You don’t know what you’ve got ’til it’s gone: the demise of RL tours

Whatever your views on the future of Great Britain, one thing is for sure – rugby league didn’t realise how good it had it when it had “proper” tours.

With Australia due next year for a long overdue visit of these shores, talk has started about them facing club sides, with Toronto already believed to have secured a date with the Kangaroos thanks to their big money move for Sonny Bill Williams.

Since the advent of Super League, and the switch to summer rugby, there have been just two Kangaroo tours – in 2001 and 2003 – neither of which contained any games against club sides.

Compare this to the 1994 tour, arguably the greatest example of successful international rugby league, where Australia played a total of 18 games, losing just once.

That defeat came against Great Britain at Wembley, including that famous try from Jonathan Davies.

An aggregate crowd of 140,430 watched the three tests against Australia – held at Wembley, Old Trafford and Elland Road – while the attendances at the games against club sides were also significantly higher than many of those clubs attract even now.

Here is the full list of results, venues and attendances.

Cumbria 8 Australia 52, Derwent Park, 4,277

Leeds 6 Australia 48, Headingley, 18,581

Wigan 20 Australia 30, Central Park, 20,057

Castleford 12 Australia 38, Wheldon Road, 11,073

Halifax 12 Australia 26, Thrum Hall, 8,352

Great Britain 8 Australia 4, Wembley, 57,034

Shaun Edwards takes the long walk to the Wembley dressing rooms after his sending-off in the 1st Test between Gt.Britian and Australia on 22nd October 1994.

Sheffield 2 Australia 80, Don Valley Stadium, 7,423

Wales 4 Australia 46, Ninian Park, 8,729

St Helens 14 Australia 32, Knowsley Road, 13,911

Great Britain 8 Australia 38, Old Trafford, 43,930

Warrington 0 Australia 24, Wilderspool, 11,244

Bradford 0 Australia 40, Odsal, 9,080

Great Britain U21 10 Australia 54, Gateshead International Stadium, 4,118

Great Britain 4 Australia 23, Elland Road, 39,468

French President’s XIII 17 Australia 42, Stade Robert Bobin, 1,500

Catalans Selection 16 Australia 60, Stade Gilbert Brutus, 4,000

France XIII 9 Australia 64, Avignon, 1,500

France 0 Australia 74, Beziers, 6,000

The Australian squad for the 1994 tour.

Anyone under 30 won’t remember a proper tour. They must have been fantastic occasions.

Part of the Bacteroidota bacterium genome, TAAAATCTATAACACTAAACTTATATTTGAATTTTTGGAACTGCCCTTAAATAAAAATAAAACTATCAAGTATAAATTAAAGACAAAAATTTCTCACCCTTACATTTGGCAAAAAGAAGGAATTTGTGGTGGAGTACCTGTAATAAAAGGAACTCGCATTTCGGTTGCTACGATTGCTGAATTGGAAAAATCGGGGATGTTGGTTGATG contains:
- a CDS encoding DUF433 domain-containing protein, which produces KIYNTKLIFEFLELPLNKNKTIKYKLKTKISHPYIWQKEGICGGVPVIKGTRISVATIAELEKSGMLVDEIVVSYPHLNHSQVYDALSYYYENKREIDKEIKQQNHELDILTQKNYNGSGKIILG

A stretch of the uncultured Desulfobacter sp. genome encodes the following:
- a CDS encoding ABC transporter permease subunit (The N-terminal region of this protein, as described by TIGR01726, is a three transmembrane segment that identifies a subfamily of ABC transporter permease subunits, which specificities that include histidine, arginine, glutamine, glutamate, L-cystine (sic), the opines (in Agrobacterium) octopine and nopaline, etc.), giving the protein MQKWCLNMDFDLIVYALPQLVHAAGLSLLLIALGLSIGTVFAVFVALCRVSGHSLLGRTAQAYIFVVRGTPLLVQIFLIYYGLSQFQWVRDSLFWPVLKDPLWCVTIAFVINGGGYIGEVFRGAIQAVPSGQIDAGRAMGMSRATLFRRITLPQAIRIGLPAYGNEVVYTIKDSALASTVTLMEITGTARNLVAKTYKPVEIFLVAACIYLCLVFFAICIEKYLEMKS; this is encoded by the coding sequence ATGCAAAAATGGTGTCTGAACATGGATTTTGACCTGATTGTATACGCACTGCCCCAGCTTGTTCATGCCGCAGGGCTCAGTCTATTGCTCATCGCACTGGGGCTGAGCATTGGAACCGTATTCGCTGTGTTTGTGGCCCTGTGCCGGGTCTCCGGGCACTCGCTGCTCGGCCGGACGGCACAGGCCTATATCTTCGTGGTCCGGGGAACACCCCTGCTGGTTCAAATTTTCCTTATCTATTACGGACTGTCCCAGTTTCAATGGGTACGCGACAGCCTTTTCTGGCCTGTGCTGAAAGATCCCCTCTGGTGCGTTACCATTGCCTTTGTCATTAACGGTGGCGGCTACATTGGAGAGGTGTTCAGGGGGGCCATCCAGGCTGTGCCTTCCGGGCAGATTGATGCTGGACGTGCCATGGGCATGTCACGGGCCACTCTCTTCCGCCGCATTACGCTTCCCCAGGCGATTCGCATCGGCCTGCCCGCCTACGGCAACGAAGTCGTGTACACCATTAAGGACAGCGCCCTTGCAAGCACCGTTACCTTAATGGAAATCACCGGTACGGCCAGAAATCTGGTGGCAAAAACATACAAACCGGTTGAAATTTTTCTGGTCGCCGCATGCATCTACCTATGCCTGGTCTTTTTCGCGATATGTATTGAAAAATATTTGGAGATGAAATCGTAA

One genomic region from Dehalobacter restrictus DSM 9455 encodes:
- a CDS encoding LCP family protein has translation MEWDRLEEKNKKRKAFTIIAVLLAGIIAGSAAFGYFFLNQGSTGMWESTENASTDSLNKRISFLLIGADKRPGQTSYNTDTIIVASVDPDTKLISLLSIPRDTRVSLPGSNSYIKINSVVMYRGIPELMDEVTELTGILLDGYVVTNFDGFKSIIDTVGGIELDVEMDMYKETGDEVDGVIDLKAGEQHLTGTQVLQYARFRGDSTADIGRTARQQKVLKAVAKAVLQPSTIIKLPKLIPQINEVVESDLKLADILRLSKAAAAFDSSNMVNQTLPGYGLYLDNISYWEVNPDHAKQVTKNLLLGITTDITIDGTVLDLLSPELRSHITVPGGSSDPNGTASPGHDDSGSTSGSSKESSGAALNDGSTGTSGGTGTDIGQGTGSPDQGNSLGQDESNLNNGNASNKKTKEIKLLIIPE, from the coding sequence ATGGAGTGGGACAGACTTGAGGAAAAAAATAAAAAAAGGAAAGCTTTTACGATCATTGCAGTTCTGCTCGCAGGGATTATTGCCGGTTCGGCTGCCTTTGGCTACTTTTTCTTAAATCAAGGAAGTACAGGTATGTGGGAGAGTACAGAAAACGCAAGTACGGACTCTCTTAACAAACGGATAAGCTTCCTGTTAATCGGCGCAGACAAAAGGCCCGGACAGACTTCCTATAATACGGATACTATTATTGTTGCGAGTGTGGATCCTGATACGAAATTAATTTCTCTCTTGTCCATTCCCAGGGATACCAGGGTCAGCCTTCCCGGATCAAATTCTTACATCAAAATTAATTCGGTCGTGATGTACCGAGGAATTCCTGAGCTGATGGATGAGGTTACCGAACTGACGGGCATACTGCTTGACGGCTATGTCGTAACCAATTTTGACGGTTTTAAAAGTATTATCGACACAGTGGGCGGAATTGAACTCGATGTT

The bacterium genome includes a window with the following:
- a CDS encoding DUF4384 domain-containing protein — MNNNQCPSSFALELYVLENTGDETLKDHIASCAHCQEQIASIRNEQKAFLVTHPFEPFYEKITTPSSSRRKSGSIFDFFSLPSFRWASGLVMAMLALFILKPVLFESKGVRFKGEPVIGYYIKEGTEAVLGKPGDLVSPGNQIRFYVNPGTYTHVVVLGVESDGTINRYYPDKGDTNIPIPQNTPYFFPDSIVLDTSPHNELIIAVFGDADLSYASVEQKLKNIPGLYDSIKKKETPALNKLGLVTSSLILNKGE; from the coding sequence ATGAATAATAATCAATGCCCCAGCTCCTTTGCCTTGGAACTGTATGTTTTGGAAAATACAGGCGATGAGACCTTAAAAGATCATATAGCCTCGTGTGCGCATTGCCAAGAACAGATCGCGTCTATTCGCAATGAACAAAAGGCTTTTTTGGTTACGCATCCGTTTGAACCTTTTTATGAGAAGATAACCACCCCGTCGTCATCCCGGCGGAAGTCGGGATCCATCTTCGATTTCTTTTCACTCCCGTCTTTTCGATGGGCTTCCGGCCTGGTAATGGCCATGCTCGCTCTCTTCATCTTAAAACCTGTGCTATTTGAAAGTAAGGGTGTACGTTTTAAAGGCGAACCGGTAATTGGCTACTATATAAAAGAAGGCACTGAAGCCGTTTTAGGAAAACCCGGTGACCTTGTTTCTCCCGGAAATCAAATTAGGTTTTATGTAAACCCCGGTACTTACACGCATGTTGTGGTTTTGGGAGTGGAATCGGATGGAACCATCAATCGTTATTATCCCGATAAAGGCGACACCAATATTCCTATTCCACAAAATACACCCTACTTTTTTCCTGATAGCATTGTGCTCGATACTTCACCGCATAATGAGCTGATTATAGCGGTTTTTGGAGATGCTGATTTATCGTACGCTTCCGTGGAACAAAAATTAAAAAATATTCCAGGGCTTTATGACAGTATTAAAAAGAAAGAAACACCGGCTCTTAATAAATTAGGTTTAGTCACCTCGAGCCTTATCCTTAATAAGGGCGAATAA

Yet 25 years on, here we are. World Cup qualifiers are being played in front of a miserly reported 32 people (Cook Islands v USA on Saturday).

Where did it all go wrong? The international game that the sport craves was booming in the early 1990s. The advent of Super League revolutionised the domestic game, switching from winter to summer, therefore making tours against club sides more awkward.

While it ended the dominance of Wigan, which had evidently been deemed a problem, it has only created three other champions in the 25 years since.

Now we find ourselves locked in a situation where club sides are reluctant to ditch loop fixtures and the extra revenue from a few extra home games, meaning international dates are tougher to fit in.

We talk about the potential of the likes of Toronto and having a more prominent international game – but rugby league actually had this in the past, and it somehow squandered it.

Great Britain was killed off by Nigel Wood in 2007, before being brought back to great acclaim, including from myself, earlier this year.

Even the Lions tour Down Under, that saw tests against New Zealand, Tonga and Papua New Guinea, was a rather low key affair, and didn’t take in further tests against exhibition sides or club teams.

Ironically, the last Lions tour, back in 1996, also didn’t feature any games against Australia and was considered a disaster with GB failing to win any games in New Zealand, and several players being sent home early to cut costs.

The jury is still out on its future. With Ireland or Scotland not likely to produce a top level player for many years, owing to their complete lack of semi-professional clubs, and Wales only able to maybe offer one or two squad members, the GB squad will almost always be the England team re-badged.

That may not have been the case two decades ago, but it is now. It’s interesting to read how rugby league fans who hail from Wales, Scotland and Ireland would be neglected by the demise of GB compared to England.

Whoever decides what happens next, might be best to look at what made rugby league great in the first place – and ask why changes were made, what mistakes have been learned from, and whether the magic of the 1994 Kangaroos tour can be re-created in the modern age, and how.

I for one, would love to see it.